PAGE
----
"The attitude of some drivers was even more curious. Innes Ireland, the first Scot to win an F1 grand prix, regarded Stewart as a “chicken”. The Belgian driver Jacky Ickx was another opposed to change. “Innes was a real brave guy,” Stewart recalls. “He’d had some terrible accidents and survived, but I think he regarded it as part of the culture. Jacky didn’t much like the ideal either . . . he wanted to uphold the purity of it."

As it happens Innes had a very high opinion of Stewart's ability as a racing driver, better than Clark and the nearest thing to Moss amongst all those that he had raced against. Jackie, of course, epitomised the new businesslike attitude to motor sport which Innes detested; Ireland tells the tale of a young compatriot, new to Formula One, who invites him out to dinner in order to ask his advice. Innes is flattered, only to find that the advice sought is not about racing but about contracts, sponsorship and the like.

Ireland's views on safety were pretty antediluvian, even for the 1960s, for example he described safety belts as hysterical and mocked the fact that Jackie had his blood-group stiched into his underpants. About one thing Innes was surely correct and that was the fact that so much of the culture, the mystique of Grand Prix racing was based on danger and death. Even in 2007 it is this romanticising of death which permeates the interview with Stewart.

Saturday, December 01, 2007

Frank O'Boyle

Back in the late 1930s Frank O’Boyle must have been the leading racing driver in the Irish Free State, his Alta Voiturette competing against the likes of Bira, Mays, de Graffenreid and Villoresi. O’Boyle’s car was maintained by the Evans family’s Bellevue Garage in London but Frank never once accompanied the machine when it was sent to and fro across the Irish sea; that task usually falling to Bellevue’s chief mechanic, the legendary Wilkie Wilkinson. The reasons for O’Boyle’s reluctance to leave Ireland have been hinted at, some trouble with the English authorities that may have occasioned a spell in jail. Here‘s some more detail.

O’Boyle was born around the end of the 1890s but by the summer of 1920, it seems, he was already the owner of a garage in County Tyrone. In September of that year he took part in a payroll ambush in which a driver, William McDowell was shot dead. The raiders getting away with the not inconsiderable sum of £1300. O’Boyle and two companions were soon arrested and after a jury trial failed to reach a verdict they were sentenced to life imprisonment by a military court martial.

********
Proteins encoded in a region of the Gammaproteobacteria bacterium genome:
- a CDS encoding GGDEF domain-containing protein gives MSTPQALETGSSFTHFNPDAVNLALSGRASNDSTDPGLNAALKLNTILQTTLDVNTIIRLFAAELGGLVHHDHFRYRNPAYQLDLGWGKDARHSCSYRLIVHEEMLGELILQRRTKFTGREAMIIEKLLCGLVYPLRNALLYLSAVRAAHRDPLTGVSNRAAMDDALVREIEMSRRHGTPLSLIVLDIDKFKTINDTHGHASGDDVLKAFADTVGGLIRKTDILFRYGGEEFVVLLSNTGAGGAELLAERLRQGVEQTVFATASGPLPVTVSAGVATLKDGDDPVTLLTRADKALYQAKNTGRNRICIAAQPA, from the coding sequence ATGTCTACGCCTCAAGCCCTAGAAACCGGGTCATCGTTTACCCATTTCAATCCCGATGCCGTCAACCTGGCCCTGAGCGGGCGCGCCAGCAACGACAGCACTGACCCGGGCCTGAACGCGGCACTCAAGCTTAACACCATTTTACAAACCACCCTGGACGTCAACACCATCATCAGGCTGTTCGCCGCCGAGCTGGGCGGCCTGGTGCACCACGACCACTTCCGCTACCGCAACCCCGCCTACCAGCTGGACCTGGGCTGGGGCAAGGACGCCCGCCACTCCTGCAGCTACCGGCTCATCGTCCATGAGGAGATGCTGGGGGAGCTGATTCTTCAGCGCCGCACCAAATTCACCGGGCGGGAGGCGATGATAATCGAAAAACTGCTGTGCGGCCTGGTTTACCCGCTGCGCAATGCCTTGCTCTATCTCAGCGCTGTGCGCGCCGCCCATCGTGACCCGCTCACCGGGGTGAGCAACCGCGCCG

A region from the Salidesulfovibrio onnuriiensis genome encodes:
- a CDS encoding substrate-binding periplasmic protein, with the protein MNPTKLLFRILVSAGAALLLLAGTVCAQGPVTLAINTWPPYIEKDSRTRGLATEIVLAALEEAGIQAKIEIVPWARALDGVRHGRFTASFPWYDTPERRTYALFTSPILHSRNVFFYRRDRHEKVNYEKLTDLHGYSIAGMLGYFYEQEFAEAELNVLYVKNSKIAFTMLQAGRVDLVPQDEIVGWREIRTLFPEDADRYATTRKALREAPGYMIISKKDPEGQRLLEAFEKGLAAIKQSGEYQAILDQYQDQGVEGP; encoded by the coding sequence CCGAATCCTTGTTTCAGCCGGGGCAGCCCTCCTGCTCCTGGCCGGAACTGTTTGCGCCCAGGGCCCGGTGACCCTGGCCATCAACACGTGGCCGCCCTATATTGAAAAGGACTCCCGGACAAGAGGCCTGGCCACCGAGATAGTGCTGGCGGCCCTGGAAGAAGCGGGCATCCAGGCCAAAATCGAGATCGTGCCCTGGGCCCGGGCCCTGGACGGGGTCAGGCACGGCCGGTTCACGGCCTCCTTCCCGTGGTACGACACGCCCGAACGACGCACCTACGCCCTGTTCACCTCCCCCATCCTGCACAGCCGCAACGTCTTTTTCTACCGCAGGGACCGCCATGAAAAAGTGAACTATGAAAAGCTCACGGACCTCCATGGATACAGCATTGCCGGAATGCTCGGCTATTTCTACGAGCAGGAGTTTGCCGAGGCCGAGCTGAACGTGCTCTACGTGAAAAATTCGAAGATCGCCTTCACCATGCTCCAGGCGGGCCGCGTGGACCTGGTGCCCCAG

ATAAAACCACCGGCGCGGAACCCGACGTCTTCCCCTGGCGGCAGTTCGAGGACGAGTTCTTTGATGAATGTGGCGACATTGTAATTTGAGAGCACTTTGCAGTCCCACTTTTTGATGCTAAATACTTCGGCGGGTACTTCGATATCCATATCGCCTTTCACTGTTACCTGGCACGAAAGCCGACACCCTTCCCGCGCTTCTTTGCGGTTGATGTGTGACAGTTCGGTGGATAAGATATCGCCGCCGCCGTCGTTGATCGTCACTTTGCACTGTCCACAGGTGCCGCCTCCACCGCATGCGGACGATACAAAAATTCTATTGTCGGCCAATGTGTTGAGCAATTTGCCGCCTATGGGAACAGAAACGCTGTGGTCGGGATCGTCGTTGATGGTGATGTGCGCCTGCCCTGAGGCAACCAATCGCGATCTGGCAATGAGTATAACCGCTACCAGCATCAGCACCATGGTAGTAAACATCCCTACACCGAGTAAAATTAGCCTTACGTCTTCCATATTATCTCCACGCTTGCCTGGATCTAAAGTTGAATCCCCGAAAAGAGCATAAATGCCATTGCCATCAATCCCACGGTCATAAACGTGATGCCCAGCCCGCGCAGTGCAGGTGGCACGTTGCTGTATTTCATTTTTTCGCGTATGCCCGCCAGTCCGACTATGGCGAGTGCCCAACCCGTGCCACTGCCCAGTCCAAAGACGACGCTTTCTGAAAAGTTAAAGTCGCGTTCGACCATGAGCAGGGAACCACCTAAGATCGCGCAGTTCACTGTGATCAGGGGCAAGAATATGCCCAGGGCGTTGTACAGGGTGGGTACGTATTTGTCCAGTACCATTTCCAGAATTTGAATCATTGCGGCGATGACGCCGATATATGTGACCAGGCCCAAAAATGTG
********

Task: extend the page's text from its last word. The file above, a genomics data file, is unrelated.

One night in May 1927 O’Boyle, together with his companions from the payroll robbery, overpowered two prison guards at Belfast’s Crumlin Road jail, making their escape in a waiting motor car which was driven at great speed through the early morning Belfast streets. By 1929 Frank O’Boyle had been re-arrested by the authorities in the Free State for extradition back to the North. Dublin’s High Court disagreed and decided that it was unconstitutional to return a man who had been sentenced by a military tribunal, O’Boyle was free as long, of course, as he did not set foot on British soil.

What became of O’Boyle I don't know, he must have been well respected by the Irish motor racing crowd, a Frank O’Boyle Trophy race was held at the Curragh after the war, Stirling Moss even won it in 1951. The Alta was at the Bellevue Garage when war was declared in 1939 and could not be returned to Ireland, it was eventually sold back to the company for £250. Was O’Boyle a member of the IRA? He certainly claimed he was a political prisoner, although the British courts insisted he was a common criminal.